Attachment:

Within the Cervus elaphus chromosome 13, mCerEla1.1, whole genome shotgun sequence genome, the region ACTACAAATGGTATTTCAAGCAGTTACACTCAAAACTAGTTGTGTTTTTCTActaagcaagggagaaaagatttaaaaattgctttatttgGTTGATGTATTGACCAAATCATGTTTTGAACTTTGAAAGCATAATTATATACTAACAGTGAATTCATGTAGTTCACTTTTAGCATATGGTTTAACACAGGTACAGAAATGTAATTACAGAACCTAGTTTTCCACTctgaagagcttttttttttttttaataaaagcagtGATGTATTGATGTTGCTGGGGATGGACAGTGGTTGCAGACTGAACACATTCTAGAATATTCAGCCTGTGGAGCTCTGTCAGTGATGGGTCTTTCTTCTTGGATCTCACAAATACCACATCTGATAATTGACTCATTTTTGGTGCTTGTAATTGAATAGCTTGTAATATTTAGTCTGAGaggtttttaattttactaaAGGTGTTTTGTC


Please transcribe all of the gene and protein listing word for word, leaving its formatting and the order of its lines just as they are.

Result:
Within the Cervus elaphus chromosome 13, mCerEla1.1, whole genome shotgun sequence genome, the region ACTACAAATGGTATTTCAAGCAGTTACACTCAAAACTAGTTGTGTTTTTCTActaagcaagggagaaaagatttaaaaattgctttatttgGTTGATGTATTGACCAAATCATGTTTTGAACTTTGAAAGCATAATTATATACTAACAGTGAATTCATGTAGTTCACTTTTAGCATATGGTTTAACACAGGTACAGAAATGTAATTACAGAACCTAGTTTTCCACTctgaagagcttttttttttttttaataaaagcagtGATGTATTGATGTTGCTGGGGATGGACAGTGGTTGCAGACTGAACACATTCTAGAATATTCAGCCTGTGGAGCTCTGTCAGTGATGGGTCTTTCTTCTTGGATCTCACAAATACCACATCTGATAATTGACTCATTTTTGGTGCTTGTAATTGAATAGCTTGTAATATTTAGTCTGAGaggtttttaattttactaaAGGTGTTTTGTC